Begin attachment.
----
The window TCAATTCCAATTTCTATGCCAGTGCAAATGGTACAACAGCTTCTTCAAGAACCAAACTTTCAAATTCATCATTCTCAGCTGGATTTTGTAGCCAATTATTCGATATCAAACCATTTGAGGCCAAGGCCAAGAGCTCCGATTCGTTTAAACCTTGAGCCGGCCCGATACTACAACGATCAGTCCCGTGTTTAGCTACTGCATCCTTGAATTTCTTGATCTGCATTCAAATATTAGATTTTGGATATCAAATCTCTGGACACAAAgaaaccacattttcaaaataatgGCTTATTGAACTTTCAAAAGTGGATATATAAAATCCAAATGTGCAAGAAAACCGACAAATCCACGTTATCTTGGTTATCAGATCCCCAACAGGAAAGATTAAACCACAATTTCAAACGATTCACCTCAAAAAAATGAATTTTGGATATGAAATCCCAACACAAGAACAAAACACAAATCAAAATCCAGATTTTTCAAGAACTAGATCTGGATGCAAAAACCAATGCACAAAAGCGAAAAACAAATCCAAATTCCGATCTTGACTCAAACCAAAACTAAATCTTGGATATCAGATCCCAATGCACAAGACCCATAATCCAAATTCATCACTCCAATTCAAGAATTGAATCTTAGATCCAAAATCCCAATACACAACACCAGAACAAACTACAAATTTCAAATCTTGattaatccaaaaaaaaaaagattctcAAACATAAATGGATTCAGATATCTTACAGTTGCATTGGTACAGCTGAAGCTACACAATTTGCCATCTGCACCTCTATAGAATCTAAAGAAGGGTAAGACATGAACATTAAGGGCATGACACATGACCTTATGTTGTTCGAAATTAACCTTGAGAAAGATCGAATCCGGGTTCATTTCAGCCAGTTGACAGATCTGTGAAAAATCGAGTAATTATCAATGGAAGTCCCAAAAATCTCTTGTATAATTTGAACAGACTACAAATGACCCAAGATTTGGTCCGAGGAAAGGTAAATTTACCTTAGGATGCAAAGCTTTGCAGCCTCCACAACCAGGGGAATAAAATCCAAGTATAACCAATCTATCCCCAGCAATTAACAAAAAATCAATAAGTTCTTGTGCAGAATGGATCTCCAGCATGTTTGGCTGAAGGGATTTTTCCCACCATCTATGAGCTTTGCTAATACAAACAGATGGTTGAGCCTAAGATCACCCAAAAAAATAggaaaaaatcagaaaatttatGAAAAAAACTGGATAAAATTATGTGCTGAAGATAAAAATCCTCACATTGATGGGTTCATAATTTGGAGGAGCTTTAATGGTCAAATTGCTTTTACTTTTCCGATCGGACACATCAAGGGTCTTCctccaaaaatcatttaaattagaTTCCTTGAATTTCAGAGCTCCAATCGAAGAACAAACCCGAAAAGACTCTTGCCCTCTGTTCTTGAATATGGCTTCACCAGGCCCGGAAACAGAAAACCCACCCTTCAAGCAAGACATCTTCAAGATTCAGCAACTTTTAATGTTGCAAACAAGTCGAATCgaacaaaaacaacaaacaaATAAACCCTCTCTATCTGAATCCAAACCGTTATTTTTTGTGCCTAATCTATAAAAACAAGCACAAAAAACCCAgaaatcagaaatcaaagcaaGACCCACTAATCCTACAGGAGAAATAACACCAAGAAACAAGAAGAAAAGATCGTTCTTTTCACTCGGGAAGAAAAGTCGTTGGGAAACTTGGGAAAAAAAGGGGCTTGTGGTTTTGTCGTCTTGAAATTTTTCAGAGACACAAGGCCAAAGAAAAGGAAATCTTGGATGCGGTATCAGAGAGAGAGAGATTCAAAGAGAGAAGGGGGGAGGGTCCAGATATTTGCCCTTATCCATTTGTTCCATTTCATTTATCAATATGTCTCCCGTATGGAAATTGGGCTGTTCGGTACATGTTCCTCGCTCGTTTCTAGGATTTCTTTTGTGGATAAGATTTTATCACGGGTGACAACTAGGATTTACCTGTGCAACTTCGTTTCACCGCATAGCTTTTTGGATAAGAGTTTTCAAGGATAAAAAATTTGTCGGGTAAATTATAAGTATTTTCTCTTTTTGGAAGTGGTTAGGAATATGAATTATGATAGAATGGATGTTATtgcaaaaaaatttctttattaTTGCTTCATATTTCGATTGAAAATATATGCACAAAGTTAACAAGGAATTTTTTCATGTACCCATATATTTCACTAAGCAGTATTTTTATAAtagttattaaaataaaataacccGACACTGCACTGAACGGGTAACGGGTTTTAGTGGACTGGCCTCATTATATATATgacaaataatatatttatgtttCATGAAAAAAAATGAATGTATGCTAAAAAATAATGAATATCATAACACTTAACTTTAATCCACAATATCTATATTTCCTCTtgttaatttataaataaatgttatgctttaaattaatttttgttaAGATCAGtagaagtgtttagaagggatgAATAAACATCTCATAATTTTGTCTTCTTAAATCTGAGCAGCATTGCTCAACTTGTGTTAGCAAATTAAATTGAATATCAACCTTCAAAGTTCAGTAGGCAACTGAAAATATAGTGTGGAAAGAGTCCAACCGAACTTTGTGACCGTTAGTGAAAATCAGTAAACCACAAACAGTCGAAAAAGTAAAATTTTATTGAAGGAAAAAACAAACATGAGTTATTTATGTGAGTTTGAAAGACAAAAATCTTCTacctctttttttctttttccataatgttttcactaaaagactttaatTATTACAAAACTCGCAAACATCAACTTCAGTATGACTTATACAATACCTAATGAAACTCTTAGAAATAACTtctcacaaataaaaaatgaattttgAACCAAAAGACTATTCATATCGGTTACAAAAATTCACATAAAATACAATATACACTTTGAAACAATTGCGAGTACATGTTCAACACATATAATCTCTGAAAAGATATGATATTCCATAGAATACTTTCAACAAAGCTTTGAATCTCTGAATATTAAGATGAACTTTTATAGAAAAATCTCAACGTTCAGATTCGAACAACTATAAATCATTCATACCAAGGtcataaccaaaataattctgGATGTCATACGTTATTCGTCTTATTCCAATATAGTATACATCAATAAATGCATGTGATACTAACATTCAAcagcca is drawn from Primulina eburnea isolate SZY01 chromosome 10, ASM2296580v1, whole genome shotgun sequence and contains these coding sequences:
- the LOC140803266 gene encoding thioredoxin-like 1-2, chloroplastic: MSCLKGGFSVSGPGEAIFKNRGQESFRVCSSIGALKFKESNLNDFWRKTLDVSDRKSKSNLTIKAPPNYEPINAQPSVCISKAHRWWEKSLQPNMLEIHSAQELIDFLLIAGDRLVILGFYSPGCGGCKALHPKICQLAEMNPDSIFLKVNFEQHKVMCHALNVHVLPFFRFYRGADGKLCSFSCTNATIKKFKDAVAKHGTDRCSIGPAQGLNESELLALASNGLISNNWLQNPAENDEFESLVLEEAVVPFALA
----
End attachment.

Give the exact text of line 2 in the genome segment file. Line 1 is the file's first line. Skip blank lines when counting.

- the LOC140803266 gene encoding thioredoxin-like 1-2, chloroplastic: MSCLKGGFSVSGPGEAIFKNRGQESFRVCSSIGALKFKESNLNDFWRKTLDVSDRKSKSNLTIKAPPNYEPINAQPSVCISKAHRWWEKSLQPNMLEIHSAQELIDFLLIAGDRLVILGFYSPGCGGCKALHPKICQLAEMNPDSIFLKVNFEQHKVMCHALNVHVLPFFRFYRGADGKLCSFSCTNATIKKFKDAVAKHGTDRCSIGPAQGLNESELLALASNGLISNNWLQNPAENDEFESLVLEEAVVPFALA